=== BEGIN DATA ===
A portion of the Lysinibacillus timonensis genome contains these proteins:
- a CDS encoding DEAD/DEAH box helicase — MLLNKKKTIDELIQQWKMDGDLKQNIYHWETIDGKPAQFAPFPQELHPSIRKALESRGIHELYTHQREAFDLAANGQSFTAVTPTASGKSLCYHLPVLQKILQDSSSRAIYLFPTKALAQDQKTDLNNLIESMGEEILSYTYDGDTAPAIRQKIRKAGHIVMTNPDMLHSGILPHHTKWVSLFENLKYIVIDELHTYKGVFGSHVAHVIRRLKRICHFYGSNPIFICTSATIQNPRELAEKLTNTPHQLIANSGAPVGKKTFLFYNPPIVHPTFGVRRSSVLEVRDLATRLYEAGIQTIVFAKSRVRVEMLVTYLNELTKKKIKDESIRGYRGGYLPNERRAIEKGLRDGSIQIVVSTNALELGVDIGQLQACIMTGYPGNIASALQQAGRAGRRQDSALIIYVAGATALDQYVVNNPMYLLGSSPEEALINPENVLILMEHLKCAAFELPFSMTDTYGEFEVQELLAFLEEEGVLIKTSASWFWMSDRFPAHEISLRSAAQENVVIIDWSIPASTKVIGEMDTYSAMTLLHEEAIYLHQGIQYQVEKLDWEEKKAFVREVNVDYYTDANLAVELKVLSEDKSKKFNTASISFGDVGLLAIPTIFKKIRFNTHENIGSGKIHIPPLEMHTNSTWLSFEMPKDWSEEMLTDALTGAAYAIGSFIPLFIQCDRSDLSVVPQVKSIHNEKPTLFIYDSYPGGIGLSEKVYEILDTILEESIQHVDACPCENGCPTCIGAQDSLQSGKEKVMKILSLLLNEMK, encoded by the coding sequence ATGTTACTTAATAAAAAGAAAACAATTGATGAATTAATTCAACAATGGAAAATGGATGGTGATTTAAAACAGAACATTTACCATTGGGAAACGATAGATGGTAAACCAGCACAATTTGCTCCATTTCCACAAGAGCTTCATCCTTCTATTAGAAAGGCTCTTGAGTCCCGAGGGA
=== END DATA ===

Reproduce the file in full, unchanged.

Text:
A portion of the Lysinibacillus timonensis genome contains these proteins:
- a CDS encoding DEAD/DEAH box helicase — MLLNKKKTIDELIQQWKMDGDLKQNIYHWETIDGKPAQFAPFPQELHPSIRKALESRGIHELYTHQREAFDLAANGQSFTAVTPTASGKSLCYHLPVLQKILQDSSSRAIYLFPTKALAQDQKTDLNNLIESMGEEILSYTYDGDTAPAIRQKIRKAGHIVMTNPDMLHSGILPHHTKWVSLFENLKYIVIDELHTYKGVFGSHVAHVIRRLKRICHFYGSNPIFICTSATIQNPRELAEKLTNTPHQLIANSGAPVGKKTFLFYNPPIVHPTFGVRRSSVLEVRDLATRLYEAGIQTIVFAKSRVRVEMLVTYLNELTKKKIKDESIRGYRGGYLPNERRAIEKGLRDGSIQIVVSTNALELGVDIGQLQACIMTGYPGNIASALQQAGRAGRRQDSALIIYVAGATALDQYVVNNPMYLLGSSPEEALINPENVLILMEHLKCAAFELPFSMTDTYGEFEVQELLAFLEEEGVLIKTSASWFWMSDRFPAHEISLRSAAQENVVIIDWSIPASTKVIGEMDTYSAMTLLHEEAIYLHQGIQYQVEKLDWEEKKAFVREVNVDYYTDANLAVELKVLSEDKSKKFNTASISFGDVGLLAIPTIFKKIRFNTHENIGSGKIHIPPLEMHTNSTWLSFEMPKDWSEEMLTDALTGAAYAIGSFIPLFIQCDRSDLSVVPQVKSIHNEKPTLFIYDSYPGGIGLSEKVYEILDTILEESIQHVDACPCENGCPTCIGAQDSLQSGKEKVMKILSLLLNEMK, encoded by the coding sequence ATGTTACTTAATAAAAAGAAAACAATTGATGAATTAATTCAACAATGGAAAATGGATGGTGATTTAAAACAGAACATTTACCATTGGGAAACGATAGATGGTAAACCAGCACAATTTGCTCCATTTCCACAAGAGCTTCATCCTTCTATTAGAAAGGCTCTTGAGTCCCGAGGGA